The first issue is the interpretation of ‘data’. The appellate court interprets the term in this case to include both the movie and the program of the Content Scrambling System. Understood in this way, it is beyond doubt that the case related to ‘data’ in the meaning of the law.

     The next issue is the interpretation of ‘illegally’.[16] [A] had purchased all his DVD movies regularly, and had the right to perform them. To be performed, the movies had to be decrypted. However, the assumption of the producer was that the movie in encrypted form should be intact after its performance, while the program DeCSS permits the storage of the movie in decrypted form on the hard disk. A stored move may be reproduced, for instance by burning DVD or CD disks, and this was exactly what the encryption was meant to exclude. The appellate court has above based its argument of [A] not himself having stored a movie for later performance on his own hard disk, but must nevertheless decide whether gaining the possibility for this in addition to the possibility for performance, is illegal. In the legislative history[17] is stated:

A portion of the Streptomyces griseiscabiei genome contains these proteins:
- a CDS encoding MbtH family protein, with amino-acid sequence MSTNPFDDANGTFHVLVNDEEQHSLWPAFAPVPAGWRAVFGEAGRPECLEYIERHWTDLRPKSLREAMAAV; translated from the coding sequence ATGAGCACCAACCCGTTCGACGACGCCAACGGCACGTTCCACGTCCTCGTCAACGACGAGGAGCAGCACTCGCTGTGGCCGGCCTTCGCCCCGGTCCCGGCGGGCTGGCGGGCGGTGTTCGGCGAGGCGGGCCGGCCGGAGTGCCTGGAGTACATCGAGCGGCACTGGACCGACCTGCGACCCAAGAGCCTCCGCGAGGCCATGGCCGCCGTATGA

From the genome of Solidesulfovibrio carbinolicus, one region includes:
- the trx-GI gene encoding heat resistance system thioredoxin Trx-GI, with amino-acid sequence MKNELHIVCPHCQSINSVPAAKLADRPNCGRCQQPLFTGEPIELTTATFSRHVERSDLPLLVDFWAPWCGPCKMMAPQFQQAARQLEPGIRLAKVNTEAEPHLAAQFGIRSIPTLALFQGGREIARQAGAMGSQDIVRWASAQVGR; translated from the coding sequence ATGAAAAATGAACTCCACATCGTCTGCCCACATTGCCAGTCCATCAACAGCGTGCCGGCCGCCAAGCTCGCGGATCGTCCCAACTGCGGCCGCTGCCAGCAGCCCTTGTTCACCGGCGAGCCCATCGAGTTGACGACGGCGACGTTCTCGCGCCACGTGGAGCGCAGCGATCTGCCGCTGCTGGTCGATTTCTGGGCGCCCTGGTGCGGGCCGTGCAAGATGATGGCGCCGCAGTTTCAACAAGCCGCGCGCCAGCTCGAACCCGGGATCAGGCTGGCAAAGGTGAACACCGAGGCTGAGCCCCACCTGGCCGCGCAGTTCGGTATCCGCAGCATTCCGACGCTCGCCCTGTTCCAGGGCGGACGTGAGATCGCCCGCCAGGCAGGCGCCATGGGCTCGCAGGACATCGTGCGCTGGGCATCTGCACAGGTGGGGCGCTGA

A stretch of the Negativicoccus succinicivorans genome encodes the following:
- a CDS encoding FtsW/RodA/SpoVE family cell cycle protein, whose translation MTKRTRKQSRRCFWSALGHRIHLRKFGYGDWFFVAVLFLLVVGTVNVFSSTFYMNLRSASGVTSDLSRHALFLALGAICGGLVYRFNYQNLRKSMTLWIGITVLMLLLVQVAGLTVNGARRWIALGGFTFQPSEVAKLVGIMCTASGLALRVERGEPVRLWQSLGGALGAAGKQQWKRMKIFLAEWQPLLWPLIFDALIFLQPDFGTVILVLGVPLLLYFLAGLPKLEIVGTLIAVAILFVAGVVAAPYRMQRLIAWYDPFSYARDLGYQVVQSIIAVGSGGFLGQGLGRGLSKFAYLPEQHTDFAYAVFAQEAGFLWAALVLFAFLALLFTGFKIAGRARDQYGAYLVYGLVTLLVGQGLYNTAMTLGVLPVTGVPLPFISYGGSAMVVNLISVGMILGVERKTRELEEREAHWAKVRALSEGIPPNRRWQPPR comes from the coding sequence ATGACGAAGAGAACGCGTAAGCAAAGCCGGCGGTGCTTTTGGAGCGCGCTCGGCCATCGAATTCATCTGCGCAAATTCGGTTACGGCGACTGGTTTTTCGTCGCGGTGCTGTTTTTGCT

’By adding ”in similarly ways” the interpretation of the condition to break a security scheme becomes less decisive. The point is that sect 145 shall apply in situations where gaining access to data must be characterised as illegal.’